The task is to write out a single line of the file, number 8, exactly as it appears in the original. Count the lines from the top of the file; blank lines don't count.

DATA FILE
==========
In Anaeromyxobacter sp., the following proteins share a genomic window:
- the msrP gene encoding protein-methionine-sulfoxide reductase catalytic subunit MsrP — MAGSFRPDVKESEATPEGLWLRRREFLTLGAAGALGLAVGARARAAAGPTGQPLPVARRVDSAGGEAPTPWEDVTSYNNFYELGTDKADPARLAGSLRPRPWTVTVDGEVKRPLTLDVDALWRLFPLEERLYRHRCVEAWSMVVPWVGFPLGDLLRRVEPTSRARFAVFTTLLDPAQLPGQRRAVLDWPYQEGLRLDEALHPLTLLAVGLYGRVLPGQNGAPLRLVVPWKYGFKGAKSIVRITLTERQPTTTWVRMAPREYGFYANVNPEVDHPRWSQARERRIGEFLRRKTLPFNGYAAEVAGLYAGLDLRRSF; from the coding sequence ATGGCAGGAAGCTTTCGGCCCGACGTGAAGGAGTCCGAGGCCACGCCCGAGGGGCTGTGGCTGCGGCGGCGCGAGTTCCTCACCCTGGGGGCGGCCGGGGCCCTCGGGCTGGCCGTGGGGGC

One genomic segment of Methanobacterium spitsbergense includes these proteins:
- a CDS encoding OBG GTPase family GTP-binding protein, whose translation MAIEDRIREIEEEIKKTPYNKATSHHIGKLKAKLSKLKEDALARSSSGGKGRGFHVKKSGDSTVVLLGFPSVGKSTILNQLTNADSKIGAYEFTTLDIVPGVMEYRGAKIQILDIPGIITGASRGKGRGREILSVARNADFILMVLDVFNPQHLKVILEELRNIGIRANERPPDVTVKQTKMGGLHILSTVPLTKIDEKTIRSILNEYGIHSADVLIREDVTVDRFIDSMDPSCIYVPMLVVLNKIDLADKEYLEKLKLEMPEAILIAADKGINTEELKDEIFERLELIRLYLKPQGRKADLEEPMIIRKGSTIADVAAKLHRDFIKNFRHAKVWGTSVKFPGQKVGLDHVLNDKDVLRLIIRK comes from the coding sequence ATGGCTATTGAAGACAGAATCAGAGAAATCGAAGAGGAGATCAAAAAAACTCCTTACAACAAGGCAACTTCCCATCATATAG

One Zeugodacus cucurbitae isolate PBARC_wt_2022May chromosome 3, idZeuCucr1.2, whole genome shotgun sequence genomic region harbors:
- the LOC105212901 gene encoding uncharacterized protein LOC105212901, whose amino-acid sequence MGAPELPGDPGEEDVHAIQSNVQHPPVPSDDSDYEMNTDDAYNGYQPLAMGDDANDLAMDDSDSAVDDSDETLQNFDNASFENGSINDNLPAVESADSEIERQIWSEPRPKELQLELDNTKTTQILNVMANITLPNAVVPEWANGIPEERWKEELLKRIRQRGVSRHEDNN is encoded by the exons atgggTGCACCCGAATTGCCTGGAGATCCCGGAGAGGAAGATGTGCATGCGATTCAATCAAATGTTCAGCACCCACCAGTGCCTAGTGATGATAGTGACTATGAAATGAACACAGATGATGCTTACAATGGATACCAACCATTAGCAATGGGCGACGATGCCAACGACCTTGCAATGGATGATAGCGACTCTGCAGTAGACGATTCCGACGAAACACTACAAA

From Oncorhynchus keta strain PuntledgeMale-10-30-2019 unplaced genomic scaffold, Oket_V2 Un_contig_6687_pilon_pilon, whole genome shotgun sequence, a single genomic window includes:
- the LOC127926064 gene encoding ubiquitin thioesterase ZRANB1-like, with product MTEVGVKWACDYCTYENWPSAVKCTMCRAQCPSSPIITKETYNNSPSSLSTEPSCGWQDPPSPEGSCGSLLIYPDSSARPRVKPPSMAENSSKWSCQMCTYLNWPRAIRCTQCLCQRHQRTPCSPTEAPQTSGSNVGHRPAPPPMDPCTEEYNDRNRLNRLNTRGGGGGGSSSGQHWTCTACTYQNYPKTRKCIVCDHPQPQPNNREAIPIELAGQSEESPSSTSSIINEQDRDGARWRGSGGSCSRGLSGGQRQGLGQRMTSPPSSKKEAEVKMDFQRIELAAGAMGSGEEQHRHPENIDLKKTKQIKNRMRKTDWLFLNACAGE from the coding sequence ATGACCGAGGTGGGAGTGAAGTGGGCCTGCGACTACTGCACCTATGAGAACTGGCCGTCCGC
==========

- the LOC127926064 gene encoding ubiquitin thioesterase ZRANB1-like, with product MTEVGVKWACDYCTYENWPSAVKCTMCRAQCPSSPIITKETYNNSPSSLSTEPSCGWQDPPSPEGSCGSLLIYPDSSARPRVKPPSMAENSSKWSCQMCTYLNWPRAIRCTQCLCQRHQRTPCSPTEAPQTSGSNVGHRPAPPPMDPCTEEYNDRNRLNRLNTRGGGGGGSSSGQHWTCTACTYQNYPKTRKCIVCDHPQPQPNNREAIPIELAGQSEESPSSTSSIINEQDRDGARWRGSGGSCSRGLSGGQRQGLGQRMTSPPSSKKEAEVKMDFQRIELAAGAMGSGEEQHRHPENIDLKKTKQIKNRMRKTDWLFLNACAGE from the coding sequence ATGACCGAGGTGGGAGTGAAGTGGGCCTGCGACTACTGCACCTATGAGAACTGGCCGTCCGC